- If you don’t mulch the soil or don’t bring in compost, you should fertilize!
- Fertilize with conifer fertilizer
- Sensitive to salt – no mineral fertilizer!
- Do not over-fertilize blue grain !!!
- Horn shavings are better, this is a natural long-term fertilizer
- Water a lot in case of over-fertilization! The salt must be washed into the deeper layers of the soil!
- If there is a lack of magnesium, Epsom salt helps, but use it exactly as directed!
There are no special features in the cut. It is important to cut from the beginning, this promotes growth. It is cut before the start of budding (February / March), then the time in which the thuja looks a bit torn from the cut is quite short. In summer you can then carefully shorten protruding shoots. Be careful not to disturb the birds as they breed. Do not cut with the hedge trimmer!
- In principle, you can cut all year round, except when there is frost.
- Cut right from the start!
- Conical cut, as the thuja is bald on the inside
- Enough light must be able to penetrate inside!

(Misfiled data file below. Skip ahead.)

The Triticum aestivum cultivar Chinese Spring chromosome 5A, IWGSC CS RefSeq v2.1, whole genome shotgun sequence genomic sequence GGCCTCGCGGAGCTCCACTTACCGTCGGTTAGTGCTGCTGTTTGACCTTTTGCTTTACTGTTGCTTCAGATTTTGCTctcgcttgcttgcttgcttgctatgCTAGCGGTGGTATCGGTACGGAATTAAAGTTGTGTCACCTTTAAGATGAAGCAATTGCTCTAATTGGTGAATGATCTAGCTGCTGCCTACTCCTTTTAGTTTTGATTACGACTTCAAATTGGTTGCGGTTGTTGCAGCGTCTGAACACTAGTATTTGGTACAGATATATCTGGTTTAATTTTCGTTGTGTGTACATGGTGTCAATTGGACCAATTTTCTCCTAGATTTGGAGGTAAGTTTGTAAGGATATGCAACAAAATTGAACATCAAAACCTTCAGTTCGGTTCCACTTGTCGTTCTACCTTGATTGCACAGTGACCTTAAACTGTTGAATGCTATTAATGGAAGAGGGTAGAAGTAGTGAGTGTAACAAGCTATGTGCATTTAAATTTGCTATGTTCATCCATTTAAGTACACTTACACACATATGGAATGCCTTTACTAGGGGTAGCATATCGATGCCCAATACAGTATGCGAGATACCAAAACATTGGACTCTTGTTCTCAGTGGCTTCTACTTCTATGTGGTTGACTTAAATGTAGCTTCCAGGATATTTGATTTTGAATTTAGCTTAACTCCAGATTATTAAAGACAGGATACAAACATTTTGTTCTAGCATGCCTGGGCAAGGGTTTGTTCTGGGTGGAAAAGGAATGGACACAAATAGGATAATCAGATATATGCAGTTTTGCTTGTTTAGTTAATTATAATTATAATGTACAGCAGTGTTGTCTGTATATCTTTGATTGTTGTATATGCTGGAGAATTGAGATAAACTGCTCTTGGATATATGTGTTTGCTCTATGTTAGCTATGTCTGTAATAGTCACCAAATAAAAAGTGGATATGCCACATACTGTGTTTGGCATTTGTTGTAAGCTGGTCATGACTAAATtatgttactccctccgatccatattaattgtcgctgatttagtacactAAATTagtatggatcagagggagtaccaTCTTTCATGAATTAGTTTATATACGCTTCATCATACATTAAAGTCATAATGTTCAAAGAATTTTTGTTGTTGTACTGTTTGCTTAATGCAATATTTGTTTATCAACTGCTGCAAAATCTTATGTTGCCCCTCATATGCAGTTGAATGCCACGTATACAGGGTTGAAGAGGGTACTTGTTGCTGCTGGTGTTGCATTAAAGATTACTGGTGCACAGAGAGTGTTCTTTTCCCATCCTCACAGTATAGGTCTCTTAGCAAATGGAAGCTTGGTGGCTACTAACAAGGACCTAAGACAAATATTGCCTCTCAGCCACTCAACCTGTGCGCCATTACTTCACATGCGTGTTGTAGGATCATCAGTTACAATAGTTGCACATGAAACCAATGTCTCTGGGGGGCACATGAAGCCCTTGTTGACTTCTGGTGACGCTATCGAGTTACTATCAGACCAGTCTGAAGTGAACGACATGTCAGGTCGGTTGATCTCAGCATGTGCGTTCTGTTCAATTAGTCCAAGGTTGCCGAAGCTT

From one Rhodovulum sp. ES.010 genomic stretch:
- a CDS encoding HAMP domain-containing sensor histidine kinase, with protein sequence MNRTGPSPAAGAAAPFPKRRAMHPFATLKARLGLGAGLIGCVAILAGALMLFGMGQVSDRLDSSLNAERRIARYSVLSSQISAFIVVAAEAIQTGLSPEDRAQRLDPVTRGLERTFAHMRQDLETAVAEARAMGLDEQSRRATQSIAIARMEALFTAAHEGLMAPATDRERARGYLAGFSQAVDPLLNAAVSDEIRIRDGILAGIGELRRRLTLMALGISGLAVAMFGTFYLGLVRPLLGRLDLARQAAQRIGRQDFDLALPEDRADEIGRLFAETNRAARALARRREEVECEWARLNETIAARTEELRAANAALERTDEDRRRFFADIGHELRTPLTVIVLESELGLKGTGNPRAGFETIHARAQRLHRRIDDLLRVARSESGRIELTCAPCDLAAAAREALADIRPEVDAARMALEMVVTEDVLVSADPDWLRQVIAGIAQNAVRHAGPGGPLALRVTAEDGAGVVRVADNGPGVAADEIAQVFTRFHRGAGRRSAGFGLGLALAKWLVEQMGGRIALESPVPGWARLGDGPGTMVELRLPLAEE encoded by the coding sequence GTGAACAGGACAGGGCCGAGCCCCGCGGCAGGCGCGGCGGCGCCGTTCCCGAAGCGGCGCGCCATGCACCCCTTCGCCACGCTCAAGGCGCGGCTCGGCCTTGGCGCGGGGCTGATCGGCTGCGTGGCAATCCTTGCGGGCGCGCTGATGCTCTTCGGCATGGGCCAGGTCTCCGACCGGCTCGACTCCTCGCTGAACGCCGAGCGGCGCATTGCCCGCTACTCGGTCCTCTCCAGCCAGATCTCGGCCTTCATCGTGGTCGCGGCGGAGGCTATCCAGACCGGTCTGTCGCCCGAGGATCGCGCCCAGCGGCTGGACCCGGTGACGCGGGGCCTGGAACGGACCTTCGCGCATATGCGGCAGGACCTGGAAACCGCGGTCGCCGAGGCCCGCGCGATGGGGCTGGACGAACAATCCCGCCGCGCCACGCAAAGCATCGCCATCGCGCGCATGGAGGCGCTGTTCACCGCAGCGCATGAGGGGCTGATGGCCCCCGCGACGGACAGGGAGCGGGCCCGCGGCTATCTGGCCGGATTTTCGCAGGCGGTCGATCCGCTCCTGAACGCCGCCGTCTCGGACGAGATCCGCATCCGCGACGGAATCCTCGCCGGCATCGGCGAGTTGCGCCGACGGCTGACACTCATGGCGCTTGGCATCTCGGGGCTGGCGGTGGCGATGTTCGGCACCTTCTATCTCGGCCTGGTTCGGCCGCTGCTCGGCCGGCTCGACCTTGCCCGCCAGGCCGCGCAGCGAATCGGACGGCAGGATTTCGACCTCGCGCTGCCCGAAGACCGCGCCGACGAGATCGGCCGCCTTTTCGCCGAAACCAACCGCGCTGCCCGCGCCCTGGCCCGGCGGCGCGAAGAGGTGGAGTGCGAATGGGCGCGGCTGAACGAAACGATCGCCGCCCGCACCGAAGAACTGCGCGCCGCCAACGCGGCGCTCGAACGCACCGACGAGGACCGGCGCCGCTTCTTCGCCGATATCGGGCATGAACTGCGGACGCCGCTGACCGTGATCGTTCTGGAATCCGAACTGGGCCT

- Don’t cut into old wood! This does not drive out again because there are no sleeping eyes.
- The amount can be reduced radically.
- Cutting back in strong sunlight can cause burns.
Overwintering is not a problem because the arborvitae is hardy, even without protection.
Propagating conifers is not easy. The Tree of Life is no exception. The best way to do it is to sow. Propagation works much better through self-sufficiency.
If you want to get the pure variety, you have to clone the plant, reproduce asexually. When sown it is a bisexual reproduction. The seedlings do not have to have the same properties as the parent plants.
- Sowing is possible, but very laborious and often unsuccessful.
- It is best to sow in autumn, in a cold box immediately after the harvest.
- Cold germ, absolutely needs cold
- If you want to keep the seeds by spring, then store them in damp sand in the refrigerator for at least 4 weeks.
- The germination period is long, from several weeks to several months
- Propagation from cuttings is better.
- Tear, do not cut, cuttings in late summer! Some bark tongue should stay on the wood, but it will be shortened.
- Dip the cut surface in rooting powder and stick in a mixture of earth and sand!
- Temperatures around 20 ° C and a light location.
- Pour on and always keep it slightly moist!
Diseases and pests
The tree of life is often attacked by fungal diseases. They usually show themselves through brown tips and dark discoloration. A consistent pruning usually helps. In an emergency, the use of fungicides may be necessary. Thuja root rot is also a serious enemy. The fungus can wreak havoc on the roots.